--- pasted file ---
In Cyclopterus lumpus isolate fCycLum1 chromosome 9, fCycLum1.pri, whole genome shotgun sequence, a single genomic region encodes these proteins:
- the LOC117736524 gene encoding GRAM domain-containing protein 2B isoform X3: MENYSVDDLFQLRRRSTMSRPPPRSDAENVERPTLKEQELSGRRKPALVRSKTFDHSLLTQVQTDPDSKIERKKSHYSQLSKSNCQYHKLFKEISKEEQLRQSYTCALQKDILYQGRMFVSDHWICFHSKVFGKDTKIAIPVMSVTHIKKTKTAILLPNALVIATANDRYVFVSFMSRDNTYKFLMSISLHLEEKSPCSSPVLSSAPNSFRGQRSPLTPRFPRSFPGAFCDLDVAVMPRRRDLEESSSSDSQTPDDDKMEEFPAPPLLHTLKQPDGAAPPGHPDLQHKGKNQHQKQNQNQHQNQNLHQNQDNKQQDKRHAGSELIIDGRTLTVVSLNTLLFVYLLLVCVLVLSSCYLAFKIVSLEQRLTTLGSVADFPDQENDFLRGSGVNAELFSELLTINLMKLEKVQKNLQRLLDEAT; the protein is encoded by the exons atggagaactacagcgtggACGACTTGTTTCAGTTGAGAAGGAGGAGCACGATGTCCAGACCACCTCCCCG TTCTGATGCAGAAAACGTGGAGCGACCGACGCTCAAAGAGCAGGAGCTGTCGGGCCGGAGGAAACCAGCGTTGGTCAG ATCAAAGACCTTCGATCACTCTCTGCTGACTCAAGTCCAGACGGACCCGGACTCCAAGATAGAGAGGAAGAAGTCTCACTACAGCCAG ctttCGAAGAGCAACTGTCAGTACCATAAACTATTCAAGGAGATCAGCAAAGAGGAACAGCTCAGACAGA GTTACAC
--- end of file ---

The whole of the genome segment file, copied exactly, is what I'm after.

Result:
In Cyclopterus lumpus isolate fCycLum1 chromosome 9, fCycLum1.pri, whole genome shotgun sequence, a single genomic region encodes these proteins:
- the LOC117736524 gene encoding GRAM domain-containing protein 2B isoform X3: MENYSVDDLFQLRRRSTMSRPPPRSDAENVERPTLKEQELSGRRKPALVRSKTFDHSLLTQVQTDPDSKIERKKSHYSQLSKSNCQYHKLFKEISKEEQLRQSYTCALQKDILYQGRMFVSDHWICFHSKVFGKDTKIAIPVMSVTHIKKTKTAILLPNALVIATANDRYVFVSFMSRDNTYKFLMSISLHLEEKSPCSSPVLSSAPNSFRGQRSPLTPRFPRSFPGAFCDLDVAVMPRRRDLEESSSSDSQTPDDDKMEEFPAPPLLHTLKQPDGAAPPGHPDLQHKGKNQHQKQNQNQHQNQNLHQNQDNKQQDKRHAGSELIIDGRTLTVVSLNTLLFVYLLLVCVLVLSSCYLAFKIVSLEQRLTTLGSVADFPDQENDFLRGSGVNAELFSELLTINLMKLEKVQKNLQRLLDEAT; the protein is encoded by the exons atggagaactacagcgtggACGACTTGTTTCAGTTGAGAAGGAGGAGCACGATGTCCAGACCACCTCCCCG TTCTGATGCAGAAAACGTGGAGCGACCGACGCTCAAAGAGCAGGAGCTGTCGGGCCGGAGGAAACCAGCGTTGGTCAG ATCAAAGACCTTCGATCACTCTCTGCTGACTCAAGTCCAGACGGACCCGGACTCCAAGATAGAGAGGAAGAAGTCTCACTACAGCCAG ctttCGAAGAGCAACTGTCAGTACCATAAACTATTCAAGGAGATCAGCAAAGAGGAACAGCTCAGACAGA GTTACAC